"I find that taxpayers are critical of (facilities) that don't do anything," Mr. Galatolo told the Almanac. The district is being "smart" about building multi-purpose facilities, he said. The wellness center is used by transfer students required to take physical fitness classes, by students seeking certificates in programs like Pilates and yoga instruction, and by the public, with membership fees reinvested in the facilities, he said.
A second San Mateo County civil grand jury report, this one in 2011, took issue with the district's handling of this particular project. "The Board of Trustees, the authors of Measure A, did not include on the ballot its proposed use of bond funds to construct an athletic facility that would be operated as an athletic club as well as a teaching facility.
In looking for the wellness center on the project list, the grand jury came up with a different interpretation: an item calling for a "workforce development center" for biotechnology, international trade development and other economic development programs.
"The project list for Measure A," the grand jury says, "is so broad it permitted generous interpretation in the purpose of the funds. For example, College District officials stated that the bond language 'workforce development center' was the basis for the construction of the wellness/fitness center."
The county's voter information pamphlet does not have specifics on projects that would be funded by this year's Measure H, but members of the district's bond oversight committee did receive specifics, including a description of the function and estimated costs for eight new and nine remodeled buildings, with the remodeling to include seismic retrofits, energy efficiency improvements, and access for the disabled.
How can voters make informed decisions without such details? "I think it really depends on the level of detail it takes to make an informed decision," Mr. Galatolo told the Almanac.
Given the competition for contractors in a vibrant economy, districts need flexibility to re-engineer a project, he said. If you say you're going to build a blue tennis court, you then have to build it, he said. "Whatever you say to the voter, that's what you're saying you need the money for."
Why not give voters brief descriptions with estimated costs like those given to the bond oversight committee, along with a commitment to act in good faith? "Nobody does that," he said.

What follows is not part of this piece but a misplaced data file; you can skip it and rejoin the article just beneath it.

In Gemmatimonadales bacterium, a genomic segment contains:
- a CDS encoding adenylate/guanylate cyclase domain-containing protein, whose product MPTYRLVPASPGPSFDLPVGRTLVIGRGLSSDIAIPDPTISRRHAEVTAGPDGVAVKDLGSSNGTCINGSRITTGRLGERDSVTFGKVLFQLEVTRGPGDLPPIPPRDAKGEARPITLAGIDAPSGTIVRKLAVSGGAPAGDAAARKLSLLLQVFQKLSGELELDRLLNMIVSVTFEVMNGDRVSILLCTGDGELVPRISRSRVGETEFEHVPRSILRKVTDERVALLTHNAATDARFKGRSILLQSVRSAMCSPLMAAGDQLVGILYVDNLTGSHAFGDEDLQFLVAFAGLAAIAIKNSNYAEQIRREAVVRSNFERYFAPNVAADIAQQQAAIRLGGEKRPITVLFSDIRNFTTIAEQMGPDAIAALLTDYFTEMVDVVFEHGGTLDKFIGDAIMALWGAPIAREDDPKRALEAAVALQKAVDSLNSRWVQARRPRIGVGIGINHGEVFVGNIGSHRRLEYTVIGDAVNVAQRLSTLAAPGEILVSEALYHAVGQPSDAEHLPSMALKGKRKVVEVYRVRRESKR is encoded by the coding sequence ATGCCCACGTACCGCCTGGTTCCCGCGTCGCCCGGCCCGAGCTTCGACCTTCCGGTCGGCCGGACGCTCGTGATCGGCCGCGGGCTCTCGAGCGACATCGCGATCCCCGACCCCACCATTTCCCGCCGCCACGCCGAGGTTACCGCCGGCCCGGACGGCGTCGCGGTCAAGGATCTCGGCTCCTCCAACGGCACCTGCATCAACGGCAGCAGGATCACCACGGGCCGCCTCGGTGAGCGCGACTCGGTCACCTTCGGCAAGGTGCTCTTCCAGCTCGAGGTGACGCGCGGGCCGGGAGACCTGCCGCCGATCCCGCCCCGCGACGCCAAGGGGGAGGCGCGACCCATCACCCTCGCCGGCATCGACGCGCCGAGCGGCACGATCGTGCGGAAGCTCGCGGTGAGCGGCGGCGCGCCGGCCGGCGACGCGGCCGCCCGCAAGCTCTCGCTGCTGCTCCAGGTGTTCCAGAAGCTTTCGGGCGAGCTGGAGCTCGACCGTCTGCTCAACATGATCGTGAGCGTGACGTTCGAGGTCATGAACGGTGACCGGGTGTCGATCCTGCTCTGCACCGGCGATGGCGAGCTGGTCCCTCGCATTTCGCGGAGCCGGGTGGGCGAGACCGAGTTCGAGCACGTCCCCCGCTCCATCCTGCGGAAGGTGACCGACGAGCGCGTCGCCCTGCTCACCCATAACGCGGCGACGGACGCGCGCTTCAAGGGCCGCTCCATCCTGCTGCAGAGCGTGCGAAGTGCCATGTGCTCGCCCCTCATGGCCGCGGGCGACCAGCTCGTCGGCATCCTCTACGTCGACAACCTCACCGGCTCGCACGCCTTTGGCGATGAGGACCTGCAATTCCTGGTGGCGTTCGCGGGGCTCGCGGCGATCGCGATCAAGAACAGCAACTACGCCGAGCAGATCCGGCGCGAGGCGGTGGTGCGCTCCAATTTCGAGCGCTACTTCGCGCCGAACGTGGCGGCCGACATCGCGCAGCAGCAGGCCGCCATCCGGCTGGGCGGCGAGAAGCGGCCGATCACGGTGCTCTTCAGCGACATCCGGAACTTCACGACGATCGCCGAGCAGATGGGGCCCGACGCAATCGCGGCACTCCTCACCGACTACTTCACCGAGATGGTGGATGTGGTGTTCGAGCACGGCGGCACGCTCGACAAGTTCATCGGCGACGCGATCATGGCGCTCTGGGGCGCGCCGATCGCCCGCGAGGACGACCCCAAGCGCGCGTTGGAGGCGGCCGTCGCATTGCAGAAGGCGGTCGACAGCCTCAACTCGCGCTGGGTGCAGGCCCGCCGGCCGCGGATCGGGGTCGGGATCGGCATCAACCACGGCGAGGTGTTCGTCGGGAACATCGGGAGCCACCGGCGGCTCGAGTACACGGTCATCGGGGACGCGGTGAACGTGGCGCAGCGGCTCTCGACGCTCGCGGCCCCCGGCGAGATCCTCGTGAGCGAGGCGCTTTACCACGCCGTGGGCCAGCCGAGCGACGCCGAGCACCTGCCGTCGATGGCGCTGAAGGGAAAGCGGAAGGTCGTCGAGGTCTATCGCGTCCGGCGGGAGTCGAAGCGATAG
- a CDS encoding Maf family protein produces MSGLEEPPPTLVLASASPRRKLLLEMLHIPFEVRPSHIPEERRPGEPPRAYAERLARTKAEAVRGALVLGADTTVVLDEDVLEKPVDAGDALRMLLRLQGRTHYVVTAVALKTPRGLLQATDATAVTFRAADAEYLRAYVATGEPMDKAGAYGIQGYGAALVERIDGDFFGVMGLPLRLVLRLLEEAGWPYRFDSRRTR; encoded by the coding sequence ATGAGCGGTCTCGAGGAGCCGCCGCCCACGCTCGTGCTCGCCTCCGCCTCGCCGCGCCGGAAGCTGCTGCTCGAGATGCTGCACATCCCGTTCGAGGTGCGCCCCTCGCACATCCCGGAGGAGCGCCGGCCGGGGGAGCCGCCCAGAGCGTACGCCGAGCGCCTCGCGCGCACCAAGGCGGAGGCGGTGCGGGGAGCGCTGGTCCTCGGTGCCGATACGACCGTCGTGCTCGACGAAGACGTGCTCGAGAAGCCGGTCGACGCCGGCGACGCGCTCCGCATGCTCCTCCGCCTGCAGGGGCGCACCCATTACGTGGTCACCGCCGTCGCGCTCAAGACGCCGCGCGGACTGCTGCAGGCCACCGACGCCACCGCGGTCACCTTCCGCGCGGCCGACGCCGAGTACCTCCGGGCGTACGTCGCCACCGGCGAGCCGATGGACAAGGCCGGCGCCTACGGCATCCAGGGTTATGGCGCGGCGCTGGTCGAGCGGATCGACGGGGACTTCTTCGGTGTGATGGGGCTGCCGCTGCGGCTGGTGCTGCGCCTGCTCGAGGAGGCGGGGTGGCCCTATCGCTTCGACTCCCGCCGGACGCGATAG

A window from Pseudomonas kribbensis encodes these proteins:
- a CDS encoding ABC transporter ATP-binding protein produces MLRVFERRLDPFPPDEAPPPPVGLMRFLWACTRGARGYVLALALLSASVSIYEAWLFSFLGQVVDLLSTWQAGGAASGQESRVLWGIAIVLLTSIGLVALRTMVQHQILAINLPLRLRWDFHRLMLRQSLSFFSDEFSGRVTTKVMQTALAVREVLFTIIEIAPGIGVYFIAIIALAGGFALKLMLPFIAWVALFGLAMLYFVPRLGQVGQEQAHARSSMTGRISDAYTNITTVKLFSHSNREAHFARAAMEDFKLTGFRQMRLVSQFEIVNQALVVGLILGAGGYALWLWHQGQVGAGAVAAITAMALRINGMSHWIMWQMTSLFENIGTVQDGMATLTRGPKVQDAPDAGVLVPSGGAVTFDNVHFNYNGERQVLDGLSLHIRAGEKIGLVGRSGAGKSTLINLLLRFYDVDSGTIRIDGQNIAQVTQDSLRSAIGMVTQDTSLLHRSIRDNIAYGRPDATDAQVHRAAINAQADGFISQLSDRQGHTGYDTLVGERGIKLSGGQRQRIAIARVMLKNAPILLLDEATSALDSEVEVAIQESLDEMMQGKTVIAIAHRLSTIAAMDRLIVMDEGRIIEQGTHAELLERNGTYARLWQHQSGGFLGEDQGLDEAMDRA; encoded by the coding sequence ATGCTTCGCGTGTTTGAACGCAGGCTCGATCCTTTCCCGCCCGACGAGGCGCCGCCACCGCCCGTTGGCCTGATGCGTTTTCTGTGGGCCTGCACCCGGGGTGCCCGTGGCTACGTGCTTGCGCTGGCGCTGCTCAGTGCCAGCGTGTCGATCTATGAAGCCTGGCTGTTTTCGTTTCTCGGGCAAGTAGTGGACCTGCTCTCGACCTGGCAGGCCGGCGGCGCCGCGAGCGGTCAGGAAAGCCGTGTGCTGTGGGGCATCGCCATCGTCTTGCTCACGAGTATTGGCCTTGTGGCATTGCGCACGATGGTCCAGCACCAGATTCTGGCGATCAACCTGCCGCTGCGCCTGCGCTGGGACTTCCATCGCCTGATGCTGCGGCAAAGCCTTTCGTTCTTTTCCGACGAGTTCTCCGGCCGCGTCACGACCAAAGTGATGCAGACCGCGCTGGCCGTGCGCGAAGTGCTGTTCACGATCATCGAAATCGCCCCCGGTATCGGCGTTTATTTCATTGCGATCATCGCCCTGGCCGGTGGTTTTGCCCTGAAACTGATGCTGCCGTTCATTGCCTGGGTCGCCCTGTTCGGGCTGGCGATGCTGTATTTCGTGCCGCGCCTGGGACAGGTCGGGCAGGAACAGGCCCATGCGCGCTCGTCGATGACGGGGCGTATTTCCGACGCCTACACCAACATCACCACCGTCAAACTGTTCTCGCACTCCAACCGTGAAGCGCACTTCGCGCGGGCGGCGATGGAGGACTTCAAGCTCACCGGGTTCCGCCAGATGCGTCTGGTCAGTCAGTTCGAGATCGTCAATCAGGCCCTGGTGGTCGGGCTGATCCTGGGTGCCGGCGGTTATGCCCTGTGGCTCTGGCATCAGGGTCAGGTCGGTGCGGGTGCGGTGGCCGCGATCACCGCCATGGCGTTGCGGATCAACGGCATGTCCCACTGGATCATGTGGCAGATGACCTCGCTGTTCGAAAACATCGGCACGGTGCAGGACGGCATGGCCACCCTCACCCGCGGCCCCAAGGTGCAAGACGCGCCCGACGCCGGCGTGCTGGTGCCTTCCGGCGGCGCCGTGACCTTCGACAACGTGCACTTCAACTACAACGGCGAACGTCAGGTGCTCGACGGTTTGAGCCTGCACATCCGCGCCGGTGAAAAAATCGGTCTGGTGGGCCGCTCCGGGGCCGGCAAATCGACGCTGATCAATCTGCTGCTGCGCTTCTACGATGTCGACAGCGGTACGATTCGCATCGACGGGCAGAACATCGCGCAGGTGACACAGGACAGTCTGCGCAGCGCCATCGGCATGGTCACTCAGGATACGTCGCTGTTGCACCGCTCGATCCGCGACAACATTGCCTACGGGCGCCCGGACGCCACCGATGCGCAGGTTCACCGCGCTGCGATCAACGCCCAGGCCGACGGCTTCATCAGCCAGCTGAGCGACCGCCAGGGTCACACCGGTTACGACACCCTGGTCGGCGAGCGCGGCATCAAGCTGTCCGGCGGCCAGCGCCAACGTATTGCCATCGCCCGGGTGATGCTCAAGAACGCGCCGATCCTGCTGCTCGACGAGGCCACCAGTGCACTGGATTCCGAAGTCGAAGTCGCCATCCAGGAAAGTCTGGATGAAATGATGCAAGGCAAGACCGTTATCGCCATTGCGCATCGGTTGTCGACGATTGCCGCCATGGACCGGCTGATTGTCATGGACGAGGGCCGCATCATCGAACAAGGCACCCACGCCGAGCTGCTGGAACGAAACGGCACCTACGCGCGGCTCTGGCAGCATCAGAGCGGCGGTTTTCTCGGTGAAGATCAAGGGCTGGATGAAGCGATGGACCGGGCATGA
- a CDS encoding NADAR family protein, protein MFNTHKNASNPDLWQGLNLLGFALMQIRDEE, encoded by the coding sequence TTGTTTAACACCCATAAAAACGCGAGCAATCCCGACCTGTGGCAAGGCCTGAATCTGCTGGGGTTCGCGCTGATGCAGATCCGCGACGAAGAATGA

Ms. Terner cites a college district survey that picks out healthcare, accounting, digital arts, biotechnology and computer information science as the five fastest growing sectors of the regional economy. Why, she asked, is the district planning to spend $100 million on a new creative arts building at Skyline College?
Arts students, many of whom intend to transfer to four-year schools, need a new building, Mr. Galatolo says. The current classrooms are not wired for "21st century teaching and learning," he said. Denying community college students modern facilities is "offensive," he said.
Enrollment is down, Ms. Terner notes, and the district is performing poorly in "completion rates" the rates at which students transfer to four-year colleges or earn associate's degrees or certificates. She claims that fewer than 10 percent of students are reaching those goals.
In a 2013 "fact book," published by the district and meant to assist officials in making decisions, completion rates are low, but above 10 percent. The rates are calculated using standards set by the state.
Completion rates in 2009 were 25 percent statewide compared to 12 percent at Canada College and CSM and 17 percent at Skyline, according to the fact book.
Mr. Galatolo disputes these numbers. The real completion rate is 21 percent at CSM and is about 20 percent for the district, he says. The fact book tracks only students transferring to California public colleges and universities. Local students transferring to private schools, such as Stanford University, Notre Dame de Namur in Belmont, and out of state are not accounted for, he says.
Ms. Terner questions the district's spending money on recruiting international students, given the remedial education needs of about 65 percent of local community college students.
Mr. Galatolo defended the recruiting. International students pay $250 per unit, compared to $46 for domestic students. Three international students in a classroom "pays for that class and then some," he said, adding: "We proudly accept 100 percent of the students who apply to us."
Go to this link to see Maxine Terner's website.